Major Faces Tough Bout With Party Over Maastricht

EUROPEAN UNITY

A POLITICALLY weakened Prime Minister John Major will call for changes to the Maastricht Treaty and to Europe's currency arrangements when he chairs an emergency summit of European Community leaders in London early next month.

But the present chairman of the EC council of ministers is bound to run into opposition from powerful EC countries, led by Germany, eager to cite the "yes" vote in Sunday's French referendum as a reason for moving swiftly to ratify the treaty. Those countries include France, the Netherlands, Italy, and Belgium, British officials forecast yesterday.

Mr. Major and his senior ministers appeared certain, however, that the EC will be unable to forge ahead with ratification of Maastricht while Denmark opposes the accord and Britain's House of Commons has yet to vote on it.

In a newspaper article yesterday the prime minister called for a "profound look" at Europe at the special summit. It was time to "reflect hard" on the future direction of the EC, he wrote.

Norman Lamont, chancellor of the exchequer, and Foreign Secretary Douglas Hurd, expressed similar sentiments. Mr. Lamont said the narrow "yes" vote in France showed it was time for European governments to "pause on the road to integration and consider the wishes of their peoples." He spoke as the pound continued to slide against the German mark and the dollar.

Mr. Hurd insisted in a radio interview yesterday that the provisions of the Maastricht Treaty itself would have to be changed. "A way must be found for the EC to go forward, but right across Europe anxieties have surfaced, and these have to be addressed," he said.

One government minister said privately: "Mr. Major is likely to find himself caught between European leaders clamoring unreasonably for swift treaty ratification and Conservative MPs determined to block a parliamentary bill proposing that Britain ratify Maastricht."

London-based analysts agreed that Major's credibility in his own party has been heavily dented by Britain's forced devaluation of the pound last week and withdrawal from the European exchange rate mechanism (ERM).

Roger Bootle, chief economist at Midland Montagu, said strong anti-Maastricht sentiment, fueled by the humiliation of having to devalue the pound, meant that when EC leaders meet in London next month Major will be forced to demand basic changes in Europe's currency arrangements.

Major's position is threatened also by a deepening split within the Conservative Party over European integration.

Opponents of Maastricht have been offered renewed leadership by Baroness Margaret Thatcher, the former prime minister, who said over the weekend that there would be "chaos and resentment" if Major did not make a "policy reversal" over Maastricht "as complete as his reversal over the ERM."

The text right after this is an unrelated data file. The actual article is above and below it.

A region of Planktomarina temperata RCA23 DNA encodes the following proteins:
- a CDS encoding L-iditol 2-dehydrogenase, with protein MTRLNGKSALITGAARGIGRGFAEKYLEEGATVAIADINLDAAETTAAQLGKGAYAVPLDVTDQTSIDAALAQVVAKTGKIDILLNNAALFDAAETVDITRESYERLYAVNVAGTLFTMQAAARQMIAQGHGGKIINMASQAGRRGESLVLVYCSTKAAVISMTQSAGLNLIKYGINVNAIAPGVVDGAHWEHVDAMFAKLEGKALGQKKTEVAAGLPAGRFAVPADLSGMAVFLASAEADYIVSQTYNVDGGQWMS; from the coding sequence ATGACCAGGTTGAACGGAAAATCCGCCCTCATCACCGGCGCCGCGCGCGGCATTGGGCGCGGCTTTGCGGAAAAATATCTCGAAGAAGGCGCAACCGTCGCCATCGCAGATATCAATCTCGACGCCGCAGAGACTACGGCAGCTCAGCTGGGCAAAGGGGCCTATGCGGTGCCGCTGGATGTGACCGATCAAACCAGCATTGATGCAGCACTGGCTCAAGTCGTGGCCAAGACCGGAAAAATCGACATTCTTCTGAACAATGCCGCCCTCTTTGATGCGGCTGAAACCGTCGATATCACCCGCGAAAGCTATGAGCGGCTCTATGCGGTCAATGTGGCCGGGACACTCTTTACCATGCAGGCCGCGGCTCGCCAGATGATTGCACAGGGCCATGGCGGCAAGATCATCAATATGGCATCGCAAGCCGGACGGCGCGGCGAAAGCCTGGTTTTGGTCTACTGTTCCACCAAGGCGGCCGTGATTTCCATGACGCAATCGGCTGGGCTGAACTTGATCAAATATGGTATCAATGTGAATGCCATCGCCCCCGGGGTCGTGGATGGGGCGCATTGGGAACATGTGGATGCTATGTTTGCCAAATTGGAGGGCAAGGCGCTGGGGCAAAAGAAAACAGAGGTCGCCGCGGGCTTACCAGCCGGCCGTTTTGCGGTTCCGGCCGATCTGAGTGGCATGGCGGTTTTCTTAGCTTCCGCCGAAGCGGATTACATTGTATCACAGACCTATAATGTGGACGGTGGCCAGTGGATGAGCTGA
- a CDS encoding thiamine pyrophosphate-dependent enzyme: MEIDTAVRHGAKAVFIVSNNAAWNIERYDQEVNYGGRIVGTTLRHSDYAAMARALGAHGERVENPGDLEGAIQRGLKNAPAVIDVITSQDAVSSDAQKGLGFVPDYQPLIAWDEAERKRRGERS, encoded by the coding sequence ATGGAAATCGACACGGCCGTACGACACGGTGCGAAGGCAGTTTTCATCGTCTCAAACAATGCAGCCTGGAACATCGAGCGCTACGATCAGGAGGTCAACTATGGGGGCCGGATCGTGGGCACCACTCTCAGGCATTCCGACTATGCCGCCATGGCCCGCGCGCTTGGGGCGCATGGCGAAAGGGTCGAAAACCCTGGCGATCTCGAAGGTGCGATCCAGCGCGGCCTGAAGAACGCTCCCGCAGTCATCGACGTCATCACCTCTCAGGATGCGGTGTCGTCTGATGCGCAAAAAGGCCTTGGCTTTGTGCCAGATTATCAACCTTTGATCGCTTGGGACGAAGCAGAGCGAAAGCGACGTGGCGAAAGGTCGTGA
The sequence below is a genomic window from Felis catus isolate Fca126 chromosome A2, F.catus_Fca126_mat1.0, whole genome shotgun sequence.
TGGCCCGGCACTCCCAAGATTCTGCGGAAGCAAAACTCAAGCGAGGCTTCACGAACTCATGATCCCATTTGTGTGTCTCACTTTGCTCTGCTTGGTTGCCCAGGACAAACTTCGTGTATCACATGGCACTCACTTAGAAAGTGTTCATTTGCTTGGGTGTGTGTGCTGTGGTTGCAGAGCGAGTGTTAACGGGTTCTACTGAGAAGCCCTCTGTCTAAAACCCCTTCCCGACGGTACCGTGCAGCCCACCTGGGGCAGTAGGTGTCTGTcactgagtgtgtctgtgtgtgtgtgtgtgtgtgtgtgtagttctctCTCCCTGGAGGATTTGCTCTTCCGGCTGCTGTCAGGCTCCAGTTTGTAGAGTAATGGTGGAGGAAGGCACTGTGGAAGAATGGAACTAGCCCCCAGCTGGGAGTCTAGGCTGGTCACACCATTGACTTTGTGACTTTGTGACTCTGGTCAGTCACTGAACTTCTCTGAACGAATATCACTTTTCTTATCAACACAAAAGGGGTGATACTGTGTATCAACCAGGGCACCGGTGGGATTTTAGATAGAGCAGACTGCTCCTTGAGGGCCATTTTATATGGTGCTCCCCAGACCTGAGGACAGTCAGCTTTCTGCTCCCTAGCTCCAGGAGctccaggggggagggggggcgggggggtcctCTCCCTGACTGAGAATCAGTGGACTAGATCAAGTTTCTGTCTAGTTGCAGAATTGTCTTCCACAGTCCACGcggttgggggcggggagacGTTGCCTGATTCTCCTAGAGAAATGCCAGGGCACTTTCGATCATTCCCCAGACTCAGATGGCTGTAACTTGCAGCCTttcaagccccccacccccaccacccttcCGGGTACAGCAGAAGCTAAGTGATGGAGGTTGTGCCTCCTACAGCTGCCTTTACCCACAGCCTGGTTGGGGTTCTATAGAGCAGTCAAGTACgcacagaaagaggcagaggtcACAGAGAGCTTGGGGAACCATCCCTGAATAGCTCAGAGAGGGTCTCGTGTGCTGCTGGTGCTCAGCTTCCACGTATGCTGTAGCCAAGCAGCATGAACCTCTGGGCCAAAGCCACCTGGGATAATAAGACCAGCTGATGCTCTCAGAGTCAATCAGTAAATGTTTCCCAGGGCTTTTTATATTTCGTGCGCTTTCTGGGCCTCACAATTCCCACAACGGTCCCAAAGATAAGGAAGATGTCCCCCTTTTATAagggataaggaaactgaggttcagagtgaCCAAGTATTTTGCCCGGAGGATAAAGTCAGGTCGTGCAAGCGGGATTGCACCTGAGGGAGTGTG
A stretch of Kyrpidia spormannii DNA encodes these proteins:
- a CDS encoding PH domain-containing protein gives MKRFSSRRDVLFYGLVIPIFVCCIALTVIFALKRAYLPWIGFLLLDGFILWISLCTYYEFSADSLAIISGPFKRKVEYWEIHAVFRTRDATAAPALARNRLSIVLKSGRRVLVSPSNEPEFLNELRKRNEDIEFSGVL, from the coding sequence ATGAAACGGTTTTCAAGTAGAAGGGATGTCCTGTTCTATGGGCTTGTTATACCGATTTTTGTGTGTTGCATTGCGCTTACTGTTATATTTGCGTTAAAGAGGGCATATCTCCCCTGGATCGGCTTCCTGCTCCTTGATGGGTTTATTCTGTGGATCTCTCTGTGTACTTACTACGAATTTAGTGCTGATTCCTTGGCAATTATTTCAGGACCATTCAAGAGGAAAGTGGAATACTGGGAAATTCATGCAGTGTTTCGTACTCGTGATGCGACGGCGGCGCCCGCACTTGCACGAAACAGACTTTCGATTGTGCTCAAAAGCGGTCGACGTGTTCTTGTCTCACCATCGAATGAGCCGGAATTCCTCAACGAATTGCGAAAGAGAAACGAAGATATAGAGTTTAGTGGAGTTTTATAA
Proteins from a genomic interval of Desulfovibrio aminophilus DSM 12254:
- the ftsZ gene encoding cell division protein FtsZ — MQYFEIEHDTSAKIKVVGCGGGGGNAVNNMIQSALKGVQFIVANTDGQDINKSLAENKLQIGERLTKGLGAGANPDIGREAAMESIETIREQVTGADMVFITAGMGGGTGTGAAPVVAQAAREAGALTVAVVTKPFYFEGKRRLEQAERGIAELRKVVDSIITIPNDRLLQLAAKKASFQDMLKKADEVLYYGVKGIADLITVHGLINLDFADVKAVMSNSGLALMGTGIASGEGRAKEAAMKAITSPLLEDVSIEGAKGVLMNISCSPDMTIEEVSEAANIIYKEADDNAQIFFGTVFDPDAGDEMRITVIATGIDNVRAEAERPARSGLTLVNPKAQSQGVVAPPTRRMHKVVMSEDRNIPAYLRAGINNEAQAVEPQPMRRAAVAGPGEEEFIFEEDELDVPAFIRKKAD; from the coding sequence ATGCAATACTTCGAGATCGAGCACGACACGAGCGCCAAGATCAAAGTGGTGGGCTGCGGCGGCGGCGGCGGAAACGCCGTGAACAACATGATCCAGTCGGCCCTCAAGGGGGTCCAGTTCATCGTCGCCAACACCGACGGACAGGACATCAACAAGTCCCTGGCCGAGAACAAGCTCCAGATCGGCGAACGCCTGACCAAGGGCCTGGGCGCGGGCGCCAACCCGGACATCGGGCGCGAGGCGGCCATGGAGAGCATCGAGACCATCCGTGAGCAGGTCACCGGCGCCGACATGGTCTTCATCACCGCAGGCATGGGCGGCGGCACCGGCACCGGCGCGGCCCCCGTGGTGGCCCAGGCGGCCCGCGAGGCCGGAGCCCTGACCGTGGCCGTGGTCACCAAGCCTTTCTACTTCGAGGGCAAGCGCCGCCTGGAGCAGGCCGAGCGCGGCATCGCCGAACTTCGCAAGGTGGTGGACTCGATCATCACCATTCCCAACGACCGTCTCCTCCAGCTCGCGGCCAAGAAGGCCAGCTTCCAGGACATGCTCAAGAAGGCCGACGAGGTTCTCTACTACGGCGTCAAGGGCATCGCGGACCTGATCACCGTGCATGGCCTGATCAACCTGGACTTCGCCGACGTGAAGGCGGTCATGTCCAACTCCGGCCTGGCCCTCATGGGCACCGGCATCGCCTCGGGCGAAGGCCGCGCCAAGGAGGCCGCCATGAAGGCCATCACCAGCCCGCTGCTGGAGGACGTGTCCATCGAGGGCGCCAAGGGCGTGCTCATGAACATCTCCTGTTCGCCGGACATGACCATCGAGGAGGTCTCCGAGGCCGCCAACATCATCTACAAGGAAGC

Government parliamentary managers, preparing for an emergency Commons session this Thursday to debate sterling devaluation and withdrawal from the ERM, said there was no chance of Major placing a ratification bill before Parliament in the immediate future.

Conservative back-benchers opposed to Maastricht are forecasting "trench warfare" for Major if on Thursday he tries to argue the merits of Maastricht.

"It must be obvious to Major that he would not have a majority in the House of Commons for getting the treaty through," says Nicholas Budgeon, an influential Conservative Eurosceptic on the government benches. A British opinion poll on Sunday showed a two-to-one majority against Maastricht.

THE political difficulties facing Major appeared to increase yesterday when the exchequer's Lamont crossed swords with Major on the need for an early cut in British interest rates to boost the economy. Within hours of Major saying that Britain's battle to achieve zero inflation must continue, Lamont hinted of an interest-rate cut.

Significantly, in the aftermath of last week's ERM debacle, Lamont, who was heavily criticized over his handling of last week's run on the pound, has begun speaking of the need for a "British economic policy."

Pressure on Major to sanction an interest-rate cut as part of a "Britain first" approach to the economy is likely to increase in the run-up to the annual conference of the Conservative Party, which is also scheduled for early next month.

Conservative MPs tend to agree that the French referendum outcome faces Major with an acute problem of parliamentary arithmetic. Before the collapse of the pound, Conservative opponents of the Maastricht Treaty numbered between 30 and 40 in a House of Commons in which the government has a clear majority of only 21 seats. One senior government supporter said the number of Euroskeptics had "probably doubled" in the last few days.

Also, the opposition Labour Party leadership has made it plain that it will oppose Maastricht so long as it contains clauses permitting Britain to opt out of EC employment legislation and a commitment to a single European currency.

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